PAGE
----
The pros and cons of in-clinic dispensation of medicines as compared with prescriptions filled by pharmacies have been studied comprehensively (Two issues contributing to over-servicing in healthcare, by Mr Li Ze Zong; April 4).
Clinic-dispensed medicine increases patient convenience and compliance, and makes available cheaper generic medications, among other advantages.
But there is always the danger of over-prescription by doctors because of the profit motive.
Pharmacies, when used, are often touted as a second layer of checks for allergies and cross-reactions between medicines.
They may not necessarily be cheaper, and indeed are often more expensive as they stock mainly branded medicines.
Errors in the dispensation of medicines by pharmacies are as common as in clinics.
Laws to separate prescription and dispensation duties will simply make doctors upgrade their in-clinic dispensing facility to one which satisfies health statutes, including the employment of bona fide qualified pharmacists, which will surely increase costs.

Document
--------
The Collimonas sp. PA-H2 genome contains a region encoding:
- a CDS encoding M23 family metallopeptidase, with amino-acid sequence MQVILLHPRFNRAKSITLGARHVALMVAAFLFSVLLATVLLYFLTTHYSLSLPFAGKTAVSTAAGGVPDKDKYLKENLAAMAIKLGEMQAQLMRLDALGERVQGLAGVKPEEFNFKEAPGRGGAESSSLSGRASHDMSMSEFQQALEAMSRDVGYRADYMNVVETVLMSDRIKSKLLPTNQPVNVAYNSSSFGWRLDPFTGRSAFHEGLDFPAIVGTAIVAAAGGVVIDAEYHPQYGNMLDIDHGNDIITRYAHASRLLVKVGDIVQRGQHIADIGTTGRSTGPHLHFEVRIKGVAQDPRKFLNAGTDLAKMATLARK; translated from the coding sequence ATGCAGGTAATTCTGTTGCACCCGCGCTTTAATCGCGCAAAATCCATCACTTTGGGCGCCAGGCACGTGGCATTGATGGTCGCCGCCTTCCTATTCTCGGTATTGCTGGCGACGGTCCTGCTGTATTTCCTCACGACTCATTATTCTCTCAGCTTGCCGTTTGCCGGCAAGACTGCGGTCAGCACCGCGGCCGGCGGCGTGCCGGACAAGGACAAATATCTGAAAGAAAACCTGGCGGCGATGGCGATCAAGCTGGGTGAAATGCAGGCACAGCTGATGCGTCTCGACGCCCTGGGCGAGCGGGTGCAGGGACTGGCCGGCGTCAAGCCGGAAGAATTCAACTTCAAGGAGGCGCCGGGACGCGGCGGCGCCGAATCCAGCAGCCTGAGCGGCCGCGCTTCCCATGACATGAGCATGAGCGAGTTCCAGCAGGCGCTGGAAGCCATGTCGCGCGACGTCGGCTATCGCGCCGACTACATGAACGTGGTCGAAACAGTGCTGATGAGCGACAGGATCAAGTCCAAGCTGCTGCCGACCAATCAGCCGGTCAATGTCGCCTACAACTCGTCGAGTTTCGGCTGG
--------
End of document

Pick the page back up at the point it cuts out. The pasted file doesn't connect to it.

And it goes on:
Research into countries that separate prescription and dispensing functions does not find them having savedmuch in health costs, if at all.
In fact, a 2013 study done in Switzerland, a country with somewhat similar living and health costs as Singapore, proved that physicians dispensing medication resulted in lower pharmaceutical costs per patient.
Locally, patients can always opt to have their prescriptions filled in a third-party pharmacy. General practitioners will attest that only a negligible number of patients would want to do so.
Where patients can claim medicine costs from the Community Health Assist Scheme, Pioneer Generation Package or Medisave, an all-in-one medical facility tremendously cuts down on administrative complexities.
Mistrust of doctors opens up a Pandora's box. They might as well be stopped from doing in-house blood tests, electrocardiography and taking X-rays since these can also be abused or misconstrued to be profit-margin padders.
Yik Keng Yeong (Dr)